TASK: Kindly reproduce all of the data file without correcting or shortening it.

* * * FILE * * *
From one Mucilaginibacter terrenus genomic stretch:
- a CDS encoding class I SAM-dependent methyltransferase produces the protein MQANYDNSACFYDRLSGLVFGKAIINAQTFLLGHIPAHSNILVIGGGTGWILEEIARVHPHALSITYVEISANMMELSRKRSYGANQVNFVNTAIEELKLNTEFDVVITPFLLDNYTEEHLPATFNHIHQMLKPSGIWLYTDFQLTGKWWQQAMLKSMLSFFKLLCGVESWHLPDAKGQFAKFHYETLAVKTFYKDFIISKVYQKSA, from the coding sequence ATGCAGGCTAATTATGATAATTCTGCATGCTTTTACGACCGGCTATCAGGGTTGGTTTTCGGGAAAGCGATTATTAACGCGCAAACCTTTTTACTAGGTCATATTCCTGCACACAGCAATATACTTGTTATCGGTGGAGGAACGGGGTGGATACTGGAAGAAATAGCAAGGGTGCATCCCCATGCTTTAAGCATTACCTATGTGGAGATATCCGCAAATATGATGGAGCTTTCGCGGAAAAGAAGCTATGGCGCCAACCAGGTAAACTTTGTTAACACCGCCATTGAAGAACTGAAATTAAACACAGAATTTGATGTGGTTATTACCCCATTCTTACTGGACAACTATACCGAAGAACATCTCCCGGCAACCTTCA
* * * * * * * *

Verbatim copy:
From one Mucilaginibacter terrenus genomic stretch:
- a CDS encoding class I SAM-dependent methyltransferase produces the protein MQANYDNSACFYDRLSGLVFGKAIINAQTFLLGHIPAHSNILVIGGGTGWILEEIARVHPHALSITYVEISANMMELSRKRSYGANQVNFVNTAIEELKLNTEFDVVITPFLLDNYTEEHLPATFNHIHQMLKPSGIWLYTDFQLTGKWWQQAMLKSMLSFFKLLCGVESWHLPDAKGQFAKFHYETLAVKTFYKDFIISKVYQKSA, from the coding sequence ATGCAGGCTAATTATGATAATTCTGCATGCTTTTACGACCGGCTATCAGGGTTGGTTTTCGGGAAAGCGATTATTAACGCGCAAACCTTTTTACTAGGTCATATTCCTGCACACAGCAATATACTTGTTATCGGTGGAGGAACGGGGTGGATACTGGAAGAAATAGCAAGGGTGCATCCCCATGCTTTAAGCATTACCTATGTGGAGATATCCGCAAATATGATGGAGCTTTCGCGGAAAAGAAGCTATGGCGCCAACCAGGTAAACTTTGTTAACACCGCCATTGAAGAACTGAAATTAAACACAGAATTTGATGTGGTTATTACCCCATTCTTACTGGACAACTATACCGAAGAACATCTCCCGGCAACCTTCA